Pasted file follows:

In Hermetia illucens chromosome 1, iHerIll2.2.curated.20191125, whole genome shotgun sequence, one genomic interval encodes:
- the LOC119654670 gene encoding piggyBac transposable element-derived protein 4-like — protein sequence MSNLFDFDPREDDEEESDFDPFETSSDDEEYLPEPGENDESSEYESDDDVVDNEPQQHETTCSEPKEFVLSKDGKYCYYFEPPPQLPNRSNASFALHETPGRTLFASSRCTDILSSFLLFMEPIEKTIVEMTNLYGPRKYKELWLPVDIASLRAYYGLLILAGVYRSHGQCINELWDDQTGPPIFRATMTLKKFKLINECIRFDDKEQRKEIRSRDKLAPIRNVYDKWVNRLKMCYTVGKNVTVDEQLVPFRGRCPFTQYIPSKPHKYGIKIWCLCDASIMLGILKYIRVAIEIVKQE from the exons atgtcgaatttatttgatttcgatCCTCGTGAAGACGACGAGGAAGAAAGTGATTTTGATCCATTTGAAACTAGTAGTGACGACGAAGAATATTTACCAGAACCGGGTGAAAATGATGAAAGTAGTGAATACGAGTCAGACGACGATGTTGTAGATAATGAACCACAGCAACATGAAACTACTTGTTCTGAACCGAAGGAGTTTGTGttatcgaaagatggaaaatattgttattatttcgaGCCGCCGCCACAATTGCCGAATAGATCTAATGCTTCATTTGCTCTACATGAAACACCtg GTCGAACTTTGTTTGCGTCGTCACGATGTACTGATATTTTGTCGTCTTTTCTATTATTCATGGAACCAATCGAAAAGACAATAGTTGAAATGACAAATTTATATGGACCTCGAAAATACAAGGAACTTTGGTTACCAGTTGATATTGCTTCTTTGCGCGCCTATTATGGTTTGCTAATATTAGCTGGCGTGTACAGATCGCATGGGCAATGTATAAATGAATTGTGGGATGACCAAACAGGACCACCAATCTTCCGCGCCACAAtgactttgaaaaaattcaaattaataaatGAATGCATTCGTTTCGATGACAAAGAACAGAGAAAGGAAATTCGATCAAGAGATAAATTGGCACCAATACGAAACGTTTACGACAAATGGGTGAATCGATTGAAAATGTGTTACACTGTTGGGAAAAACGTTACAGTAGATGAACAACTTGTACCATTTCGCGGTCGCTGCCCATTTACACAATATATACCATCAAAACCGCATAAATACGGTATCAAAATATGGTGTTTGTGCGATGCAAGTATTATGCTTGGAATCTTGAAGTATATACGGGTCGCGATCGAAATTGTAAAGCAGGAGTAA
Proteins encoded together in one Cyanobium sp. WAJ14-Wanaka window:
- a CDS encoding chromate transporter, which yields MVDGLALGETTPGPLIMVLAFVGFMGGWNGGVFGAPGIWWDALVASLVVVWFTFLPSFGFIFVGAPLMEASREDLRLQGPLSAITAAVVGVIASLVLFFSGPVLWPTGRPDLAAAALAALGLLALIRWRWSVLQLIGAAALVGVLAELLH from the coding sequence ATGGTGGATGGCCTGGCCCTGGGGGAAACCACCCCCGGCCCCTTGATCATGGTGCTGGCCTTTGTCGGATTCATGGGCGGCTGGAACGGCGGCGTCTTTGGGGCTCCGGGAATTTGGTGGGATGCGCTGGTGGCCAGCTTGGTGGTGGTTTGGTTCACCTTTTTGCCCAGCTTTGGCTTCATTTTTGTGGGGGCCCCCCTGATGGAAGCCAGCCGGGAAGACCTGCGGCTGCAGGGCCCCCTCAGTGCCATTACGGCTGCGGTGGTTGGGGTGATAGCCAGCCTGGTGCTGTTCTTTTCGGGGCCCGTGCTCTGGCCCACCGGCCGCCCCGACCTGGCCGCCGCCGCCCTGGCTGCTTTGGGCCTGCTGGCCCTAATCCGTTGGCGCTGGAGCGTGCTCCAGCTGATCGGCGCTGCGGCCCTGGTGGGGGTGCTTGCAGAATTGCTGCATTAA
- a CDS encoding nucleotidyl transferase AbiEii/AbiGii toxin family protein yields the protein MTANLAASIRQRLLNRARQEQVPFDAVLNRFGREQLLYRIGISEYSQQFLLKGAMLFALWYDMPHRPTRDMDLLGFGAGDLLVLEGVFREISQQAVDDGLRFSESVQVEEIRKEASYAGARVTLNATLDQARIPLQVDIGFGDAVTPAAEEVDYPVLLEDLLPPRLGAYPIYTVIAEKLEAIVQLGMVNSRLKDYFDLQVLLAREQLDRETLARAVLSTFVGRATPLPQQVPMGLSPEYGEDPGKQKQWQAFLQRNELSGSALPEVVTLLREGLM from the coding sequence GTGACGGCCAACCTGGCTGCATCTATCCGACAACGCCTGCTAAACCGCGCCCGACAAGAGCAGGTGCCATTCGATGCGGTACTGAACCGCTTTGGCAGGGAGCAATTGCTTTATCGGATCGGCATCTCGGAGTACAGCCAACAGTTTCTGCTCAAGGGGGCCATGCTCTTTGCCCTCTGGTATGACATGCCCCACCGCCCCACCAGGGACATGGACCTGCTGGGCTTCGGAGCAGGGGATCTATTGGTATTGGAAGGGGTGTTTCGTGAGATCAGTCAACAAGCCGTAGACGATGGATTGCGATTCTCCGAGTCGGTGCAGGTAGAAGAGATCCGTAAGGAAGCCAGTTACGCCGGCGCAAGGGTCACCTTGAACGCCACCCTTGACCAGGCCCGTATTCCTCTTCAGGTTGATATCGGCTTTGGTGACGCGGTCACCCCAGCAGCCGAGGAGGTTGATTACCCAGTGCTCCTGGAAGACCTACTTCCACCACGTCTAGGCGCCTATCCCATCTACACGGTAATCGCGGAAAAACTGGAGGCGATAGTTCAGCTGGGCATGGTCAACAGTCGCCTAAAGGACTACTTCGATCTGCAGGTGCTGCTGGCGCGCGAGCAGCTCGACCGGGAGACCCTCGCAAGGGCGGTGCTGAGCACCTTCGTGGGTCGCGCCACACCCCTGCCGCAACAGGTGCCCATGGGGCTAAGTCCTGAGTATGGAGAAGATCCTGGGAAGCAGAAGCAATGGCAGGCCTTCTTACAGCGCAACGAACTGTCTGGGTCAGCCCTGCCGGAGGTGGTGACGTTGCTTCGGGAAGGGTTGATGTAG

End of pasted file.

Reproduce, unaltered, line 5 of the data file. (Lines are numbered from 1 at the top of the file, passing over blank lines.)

- a CDS encoding nucleotidyl transferase AbiEii/AbiGii toxin family protein yields the protein MTANLAASIRQRLLNRARQEQVPFDAVLNRFGREQLLYRIGISEYSQQFLLKGAMLFALWYDMPHRPTRDMDLLGFGAGDLLVLEGVFREISQQAVDDGLRFSESVQVEEIRKEASYAGARVTLNATLDQARIPLQVDIGFGDAVTPAAEEVDYPVLLEDLLPPRLGAYPIYTVIAEKLEAIVQLGMVNSRLKDYFDLQVLLAREQLDRETLARAVLSTFVGRATPLPQQVPMGLSPEYGEDPGKQKQWQAFLQRNELSGSALPEVVTLLREGLM from the coding sequence GTGACGGCCAACCTGGCTGCATCTATCCGACAACGCCTGCTAAACCGCGCCCGACAAGAGCAGGTGCCATTCGATGCGGTACTGAACCGCTTTGGCAGGGAGCAATTGCTTTATCGGATCGGCATCTCGGAGTACAGCCAACAGTTTCTGCTCAAGGGGGCCATGCTCTTTGCCCTCTGGTATGACATGCCCCACCGCCCCACCAGGGACATGGACCTGCTGGGCTTCGGAGCAGGGGATCTATTGGTATTGGAAGGGGTGTTTCGTGAGATCAGTCAACAAGCCGTAGACGATGGATTGCGATTCTCCGAGTCGGTGCAGGTAGAAGAGATCCGTAAGGAAGCCAGTTACGCCGGCGCAAGGGTCACCTTGAACGCCACCCTTGACCAGGCCCGTATTCCTCTTCAGGTTGATATCGGCTTTGGTGACGCGGTCACCCCAGCAGCCGAGGAGGTTGATTACCCAGTGCTCCTGGAAGACCTACTTCCACCACGTCTAGGCGCCTATCCCATCTACACGGTAATCGCGGAAAAACTGGAGGCGATAGTTCAGCTGGGCATGGTCAACAGTCGCCTAAAGGACTACTTCGATCTGCAGGTGCTGCTGGCGCGCGAGCAGCTCGACCGGGAGACCCTCGCAAGGGCGGTGCTGAGCACCTTCGTGGGTCGCGCCACACCCCTGCCGCAACAGGTGCCCATGGGGCTAAGTCCTGAGTATGGAGAAGATCCTGGGAAGCAGAAGCAATGGCAGGCCTTCTTACAGCGCAACGAACTGTCTGGGTCAGCCCTGCCGGAGGTGGTGACGTTGCTTCGGGAAGGGTTGATGTAG